The winter of 2020 saw me working from home with Harrods, drowning in a sea of readings and juggling with my deadlines at LSE. Let’s take a trip down memory lane to appreciate the significance of my journey, shall we?
Following my full-time employment with Harrods during my gap year, I was fortunate enough to have my contract extended whilst studying at LSE. In one word? Demanding, but also rewarding. Thankfully, I had an amazing team of supportive advisors and managers, that really allowed me to develop various skills and knowledge, ultimately, improving my work ethic. Subsequently, being one of the youngest team members, I always felt appreciated, and the team were extremely understanding with my academic obligations.
Personally, I think that is one of the most important things when you have a part time job as a university student, such that your employer should always be understanding of your university obligations and proactive in your career development, even if you may not stay in the role forever! From experience of negotiating gestures of goodwill following complaints, to my continued training, I began to develop skills such as interpersonal, persuasion and influencing abilities that might not have been otherwise gained during my studies. I am extremely grateful to Harrods in all the training they have provided, not just work related but how one should write/speak/act and compose themselves whilst liaising with a discerning international clientele.
I worked four days a week at Harrods. Due to pandemic, I had been working from home since I was a Customer Loyalty Advisor. So, any complaints, product queries, online ordering, delivery issues, positive/negative feedback, I would be able to assist. I continued to work through the pandemic, ploughing through the customer queries regarding their dismay in terms of coming to grips that they will not be able to shop in-store. *This usually entailed our clients asking when the pandemic was going to be over? Sike. Little did we know COVID-19 was going to hang around for so long*
The introduction of our Virtual Concierge Service combatted this and it was lovely to be able to allow my clients to get that same luxury customer service experience that they received in-store. This one-to-one platform permitted customers to enter their contact details and a personal shopper would contact them regarding any purchases they wanted to make! Hitherto, everything was smooth sailing, work was not too busy as the effects of the pandemic was a having its toll against luxury retail, and university was pretty calm.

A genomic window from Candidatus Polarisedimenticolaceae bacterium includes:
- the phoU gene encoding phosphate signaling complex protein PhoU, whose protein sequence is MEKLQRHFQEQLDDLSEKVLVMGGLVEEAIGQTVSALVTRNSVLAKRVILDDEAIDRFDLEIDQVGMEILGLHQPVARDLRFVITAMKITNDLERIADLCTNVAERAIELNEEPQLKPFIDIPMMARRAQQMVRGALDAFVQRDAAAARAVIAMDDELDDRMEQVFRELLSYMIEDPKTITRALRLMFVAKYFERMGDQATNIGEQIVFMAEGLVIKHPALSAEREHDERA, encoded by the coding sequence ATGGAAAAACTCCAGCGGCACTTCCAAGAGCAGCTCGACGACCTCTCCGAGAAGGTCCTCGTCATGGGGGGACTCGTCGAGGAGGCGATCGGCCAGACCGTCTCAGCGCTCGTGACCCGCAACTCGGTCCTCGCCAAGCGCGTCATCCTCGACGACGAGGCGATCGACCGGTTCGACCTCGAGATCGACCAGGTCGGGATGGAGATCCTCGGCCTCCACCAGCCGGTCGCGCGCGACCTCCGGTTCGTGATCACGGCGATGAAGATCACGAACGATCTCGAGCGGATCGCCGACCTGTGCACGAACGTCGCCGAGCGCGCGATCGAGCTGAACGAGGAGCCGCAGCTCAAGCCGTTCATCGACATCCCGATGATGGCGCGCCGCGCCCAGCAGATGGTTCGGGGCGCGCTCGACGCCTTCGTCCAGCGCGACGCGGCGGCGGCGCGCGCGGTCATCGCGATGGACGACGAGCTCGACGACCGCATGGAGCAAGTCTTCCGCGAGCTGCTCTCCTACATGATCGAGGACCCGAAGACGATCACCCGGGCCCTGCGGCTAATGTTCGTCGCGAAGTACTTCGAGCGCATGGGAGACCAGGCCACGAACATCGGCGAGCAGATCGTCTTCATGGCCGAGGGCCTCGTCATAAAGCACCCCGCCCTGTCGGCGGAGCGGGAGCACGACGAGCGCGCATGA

Well, that being said, I spoke too soon! The busiest season of the year came round way too fast for both a Harrods Customer Loyalty Advisor and an LSE student like me: with preparation for Michaelmas term summative assessments and the Christmas sales period. I’m hoping you’re not like me, who gets into a frenzy whenever I hear the word summative, which is a lot of if you’re an LSE student.
How did I manage to remain productive during the Christmas Period of 2020?
The first few weeks proved to be challenging, to say the least. With yet another lockdown, and various deadlines approaching, the Christmas period was a test for me to see whether I had really learnt to manage my time well. Soon, I came to realise my method of work wasn’t as productive and efficient as it should be. It was then I was introduced to the Quadrant Method by my Father.
My tasks were split up into the following:
- Quadrant 1: Urgent and important
- Quadrant 2: Not urgent but important
- Quadrant 3: Urgent but not important
- Quadrant 4: Not urgent and not important
I would usually spend each night prioritising my daily tasks into these four quadrants for the next day to ensure I remained productive throughout the week. Obviously, my summative and formative essays would be in quadrant 1 or 2, depending on their deadlines. Likewise, I would place things like booking a dentist appointment in quadrant 3 and checking social media in quadrant 4. Of course, the quadrant method is something that worked effectively for me, but there are loads of other ways in which you can manage your time effectively! Something that works for me, may not always work for you! But that’s why it’s important to explore and experiment with other options at the start of term to figure out which works best for you.
Let me know in the comments section if you try the quadrant method and whether or not it worked for you! Or feel free to share your method in staying productive whilst balancing university life and a part time job.
Tune in next month where I’ll be blogging about my daily routine and why I decided to leave Harrods in February 2021!